1988 77.8% 21,766 21.0% 5,871 1.2% 326
1984 83.7% 22,127 15.6% 4,123 0.7% 192
1980 78.7% 20,251 14.1% 3,639 7.2% 1,845
1976 71.7% 16,636 23.4% 5,430 4.9% 1,128
1972 76.8% 16,538 18.7% 4,018 4.5% 969
1968 68.8% 11,906 25.0% 4,327 6.2% 1,070
1964 58.5% 9,326 41.5% 6,627
1960 67.7% 10,281 32.4% 4,917
1956 73.8% 10,349 26.2% 3,671
1952 70.6% 10,167 29.4% 4,242
1948 50.3% 6,514 49.3% 6,383 0.4% 49
1944 41.3% 4,938 58.6% 6,998 0.1% 12
1940 39.7% 5,184 60.3% 7,867 0.1% 7
1936 27.3% 3,258 72.0% 8,606 0.8% 93
1932 42.2% 4,829 57.0% 6,522 0.8% 93
1928 52.6% 5,297 47.2% 4,748 0.3% 26
1924 52.0% 4,973 40.9% 3,915 7.1% 674
1920 53.9% 5,063 45.1% 4,239 1.0% 95
1916 41.1% 3,756 58.0% 5,305 0.9% 81
1912 37.9% 2,825 44.3% 3,296 17.8% 1,328
1908 52.8% 3,787 46.3% 3,317 0.9% 67
1904 56.9% 4,008 41.9% 2,948 1.3% 89
1900 47.6% 2,820 52.0% 3,082 0.4% 23
1896 16.0% 839 84.0% 4,395

Demographics[edit]

Historical population
Census Pop.
189015,509
190018,13917.0%
191023,06227.1%
192026,99217.0%
193027,4241.6%
194029,7978.7%
195033,53612.5%
196035,7886.7%
197042,33118.3%
198057,17635.1%
199070,18322.7%
200091,39130.2%
2010112,65623.3%
Est. 2017124,438[11]10.5%
US Decennial Census[12]
1790–1960[13] 1900–1990[14]
1990–2000[15] 2010–2014[1]

2010 census[edit]

As of the 2010 United States Census, there were 112,655 people, 34,722 households, and 26,464 families in the county. The population density was 96.7/sqmi (37.35/km²). There were 37,024 housing units at an average density of 31.78/sqmi (12.28/km²). The racial makeup of the county was 89.12% White, 0.62% Black or African American, 0.61% Native American, 1.88% Asian, 0.39% Pacific Islander, 5.48% from other races, and 1.90% from two or more races. 9.96% of the population was Hispanic or Latino of any race.

There were 34,722 households out of which 41.34% had children under the age of 18 living with them, 76.22% were married couples living together, 7.73% had a female householder with no husband present, and 23.78% were non-families. 16.30% of all households were made up of individuals and 5.54% had someone living alone who was 65 years of age or older. The average household size was 3.14 and the average family size was 3.55.

The county population contained 36.3% under the age of 20, 12.59% from 20 to 24, 26.97% from 25 to 44, 16.41% from 45 to 64, and 7.72% who were 65 years of age or older. The median age was 25.5 years. For every 100 females there were 98.84 males. For every 100 females age 18 and over, there were 99.53 males.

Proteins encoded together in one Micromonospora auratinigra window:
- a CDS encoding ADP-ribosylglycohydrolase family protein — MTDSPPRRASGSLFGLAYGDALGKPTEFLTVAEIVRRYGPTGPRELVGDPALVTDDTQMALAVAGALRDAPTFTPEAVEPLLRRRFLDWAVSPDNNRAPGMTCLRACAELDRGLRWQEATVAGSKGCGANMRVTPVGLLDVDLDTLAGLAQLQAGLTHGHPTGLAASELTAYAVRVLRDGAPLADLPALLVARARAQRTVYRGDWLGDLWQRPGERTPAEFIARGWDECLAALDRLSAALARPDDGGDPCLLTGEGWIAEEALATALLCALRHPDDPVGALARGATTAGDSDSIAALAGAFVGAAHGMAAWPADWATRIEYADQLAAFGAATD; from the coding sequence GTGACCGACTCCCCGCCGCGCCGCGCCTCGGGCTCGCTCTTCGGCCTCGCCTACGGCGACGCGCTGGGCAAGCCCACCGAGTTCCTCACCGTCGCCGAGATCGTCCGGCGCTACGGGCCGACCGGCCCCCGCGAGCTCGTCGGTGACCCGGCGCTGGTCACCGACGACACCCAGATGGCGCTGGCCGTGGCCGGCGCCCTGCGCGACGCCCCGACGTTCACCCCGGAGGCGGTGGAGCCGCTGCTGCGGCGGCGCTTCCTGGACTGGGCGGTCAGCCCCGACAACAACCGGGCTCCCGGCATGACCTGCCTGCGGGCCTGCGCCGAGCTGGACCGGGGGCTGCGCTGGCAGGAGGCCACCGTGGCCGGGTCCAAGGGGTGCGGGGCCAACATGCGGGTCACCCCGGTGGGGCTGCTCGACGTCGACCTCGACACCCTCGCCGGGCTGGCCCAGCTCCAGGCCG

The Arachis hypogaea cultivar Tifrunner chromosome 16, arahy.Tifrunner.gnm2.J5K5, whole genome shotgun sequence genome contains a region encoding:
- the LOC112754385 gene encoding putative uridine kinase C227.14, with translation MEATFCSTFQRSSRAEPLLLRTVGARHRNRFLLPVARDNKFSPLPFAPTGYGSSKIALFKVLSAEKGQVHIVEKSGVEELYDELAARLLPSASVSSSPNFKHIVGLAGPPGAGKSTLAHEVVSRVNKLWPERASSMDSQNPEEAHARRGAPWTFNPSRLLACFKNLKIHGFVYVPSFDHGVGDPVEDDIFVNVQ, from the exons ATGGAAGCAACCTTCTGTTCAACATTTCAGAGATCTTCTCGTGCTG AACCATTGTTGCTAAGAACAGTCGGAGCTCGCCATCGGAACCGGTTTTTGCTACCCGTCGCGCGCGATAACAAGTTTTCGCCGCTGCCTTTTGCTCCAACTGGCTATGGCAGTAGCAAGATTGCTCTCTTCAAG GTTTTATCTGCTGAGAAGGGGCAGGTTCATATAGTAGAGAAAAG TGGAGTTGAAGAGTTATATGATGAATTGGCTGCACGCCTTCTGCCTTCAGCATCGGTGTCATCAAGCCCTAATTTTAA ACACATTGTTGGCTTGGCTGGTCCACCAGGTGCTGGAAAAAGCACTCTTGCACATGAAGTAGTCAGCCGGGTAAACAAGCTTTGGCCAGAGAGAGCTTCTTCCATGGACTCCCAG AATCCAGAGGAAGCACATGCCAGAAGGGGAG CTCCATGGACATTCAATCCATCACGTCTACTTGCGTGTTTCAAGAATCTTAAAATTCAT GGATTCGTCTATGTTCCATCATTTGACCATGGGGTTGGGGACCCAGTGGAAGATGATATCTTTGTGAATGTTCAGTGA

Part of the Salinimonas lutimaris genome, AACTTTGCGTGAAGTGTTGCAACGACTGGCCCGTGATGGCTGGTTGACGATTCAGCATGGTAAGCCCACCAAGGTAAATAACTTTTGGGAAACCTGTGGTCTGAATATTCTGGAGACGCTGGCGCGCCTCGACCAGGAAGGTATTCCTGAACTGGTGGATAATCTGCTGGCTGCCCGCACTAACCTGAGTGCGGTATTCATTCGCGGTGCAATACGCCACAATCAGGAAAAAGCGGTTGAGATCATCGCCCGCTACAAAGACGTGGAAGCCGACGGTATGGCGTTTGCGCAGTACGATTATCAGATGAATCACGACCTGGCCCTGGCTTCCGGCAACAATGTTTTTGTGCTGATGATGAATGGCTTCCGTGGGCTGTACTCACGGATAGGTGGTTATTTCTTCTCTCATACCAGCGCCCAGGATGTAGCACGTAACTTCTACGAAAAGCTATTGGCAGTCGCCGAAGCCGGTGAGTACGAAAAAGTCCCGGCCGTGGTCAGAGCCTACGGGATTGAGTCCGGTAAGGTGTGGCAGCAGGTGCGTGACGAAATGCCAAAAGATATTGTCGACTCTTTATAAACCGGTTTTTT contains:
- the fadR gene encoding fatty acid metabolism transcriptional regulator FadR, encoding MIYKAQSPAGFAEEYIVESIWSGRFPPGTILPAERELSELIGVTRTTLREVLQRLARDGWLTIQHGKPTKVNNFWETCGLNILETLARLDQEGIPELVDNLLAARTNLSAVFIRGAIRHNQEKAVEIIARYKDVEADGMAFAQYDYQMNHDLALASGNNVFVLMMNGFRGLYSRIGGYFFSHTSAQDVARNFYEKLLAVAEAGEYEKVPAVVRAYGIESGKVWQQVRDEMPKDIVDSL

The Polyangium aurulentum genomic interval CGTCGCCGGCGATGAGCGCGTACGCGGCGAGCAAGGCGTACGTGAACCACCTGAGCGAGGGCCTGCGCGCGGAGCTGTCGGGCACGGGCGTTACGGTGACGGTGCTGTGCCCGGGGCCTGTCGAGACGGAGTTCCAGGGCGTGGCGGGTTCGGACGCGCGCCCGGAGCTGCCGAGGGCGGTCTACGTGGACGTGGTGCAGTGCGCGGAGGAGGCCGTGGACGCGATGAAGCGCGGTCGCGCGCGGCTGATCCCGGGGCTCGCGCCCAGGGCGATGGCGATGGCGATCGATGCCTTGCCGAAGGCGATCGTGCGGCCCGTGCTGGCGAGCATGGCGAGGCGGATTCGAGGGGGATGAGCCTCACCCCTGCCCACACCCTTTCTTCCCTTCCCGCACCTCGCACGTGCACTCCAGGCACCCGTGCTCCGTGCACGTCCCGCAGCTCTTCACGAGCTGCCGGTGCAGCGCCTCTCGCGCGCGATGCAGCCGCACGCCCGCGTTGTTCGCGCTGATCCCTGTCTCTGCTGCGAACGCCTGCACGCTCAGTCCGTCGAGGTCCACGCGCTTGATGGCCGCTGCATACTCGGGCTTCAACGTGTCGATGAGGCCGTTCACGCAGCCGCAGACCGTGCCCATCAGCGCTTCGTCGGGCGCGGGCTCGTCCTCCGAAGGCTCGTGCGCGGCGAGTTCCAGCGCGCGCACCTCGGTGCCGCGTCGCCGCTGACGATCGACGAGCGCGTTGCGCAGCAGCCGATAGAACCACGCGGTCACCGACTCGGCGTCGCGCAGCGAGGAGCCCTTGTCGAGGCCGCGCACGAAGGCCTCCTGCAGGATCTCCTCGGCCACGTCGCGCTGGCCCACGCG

2015[edit]

As of 2015, the largest self reported ancestry groups in Cache County were:

  • 27.9% were of English ancestry
  • 12.1% were of German ancestry
  • 7.3% were of Danish ancestry.
  • 6.1% were of American ancestry
  • 5.2% were of Swedish ancestry
  • 5.0% were of Scottish ancestry
  • 4.5% were of Irish ancestry
  • 3.0% were of Norwegian ancestry
  • 2.6% were of Welsh ancestry
  • 2.1% were of Italian ancestry
  • 2.0% were of Swiss ancestry
  • 2.0% were of Dutch ancestry
  • 1.5% were of French ancestry
  • 0.7% were of Polish ancestry[16]

2016[edit]

As of 2016, the largest self reported ancestry groups in Cache County were:

  • 28.3% were of English ancestry
  • 11.6% were of German ancestry
  • 7.4% were of Danish ancestry.
  • 5.9% were of American ancestry
  • 5.3% were of Swedish ancestry
  • 5.1% were of Scottish ancestry
  • 4.6% were of Irish ancestry
  • 2.9% were of Norwegian ancestry
  • 2.7% were of Welsh ancestry
  • 2.2% were of Italian ancestry
  • 2.2% were of Swiss ancestry
  • 1.8% were of French ancestry
  • 1.7% were of Dutch ancestry
  • 0.8% were of Polish ancestry[17]

Communities[edit]

Map of Cache County communities

Cities[edit]

Towns[edit]

Census-designated places[edit]

Unincorporated communities[5][edit]

  • Cache
  • College Ward
  • White Horse Village

Gallery[edit]

See also[edit]

References[edit]

  1. ^ a b "State & County QuickFacts". United States Census Bureau. Retrieved December 29, 2013.
  2. ^ "Find a County". National Association of Counties. Archived from the original on May 31, 2011. Retrieved June 7, 2011.
  3. ^ "Utah: Individual County Chronologies". Utah Atlas of Historical County Boundaries. Newberry Library. 2008. Retrieved June 26, 2015.
  4. ^ Cache County. Utah Division of State History (accessed 30 March 2019)
  5. ^ a b c d Cache County UT Google Maps (accessed 30 March 2019)
  6. ^ Utah County High Points/Cache County. Peakbaggers (accessed 30 March 2019)
  7. ^ "2010 Census Gazetteer Files". US Census Bureau. August 22, 2012. Retrieved March 27, 2015.
  8. ^ Elected Officials - Cache County (accessed 30 March 2019)
  9. ^ County Council - Cache County (accessed 30 March 2019)
  10. ^ Leip, David. "Atlas of US Presidential Elections". uselectionatlas.org. Retrieved March 30, 2018.
  11. ^ "Population and Housing Unit Estimates". Retrieved March 13, 2019.
  12. ^ "US Decennial Census". US Census Bureau. Archived from the original on April 26, 2015. Retrieved March 27, 2015.
  13. ^ "Historical Census Browser". University of Virginia Library. Retrieved March 27, 2015.
  14. ^ Forstall, Richard L., ed. (March 27, 1995). "Population of Counties by Decennial Census: 1900 to 1990". US Census Bureau. Retrieved March 27, 2015.
  15. ^ "Census 2000 PHC-T-4. Ranking Tables for Counties: 1990 and 2000" (PDF). US Census Bureau. April 2, 2001. Retrieved March 27, 2015.
  16. ^ Bureau, US Census. "American FactFinder - Results". factfinder.census.gov. Retrieved March 30, 2018.
  17. ^ Bureau, US Census. "American FactFinder - Results". factfinder.census.gov. Retrieved March 30, 2018.

External links[edit]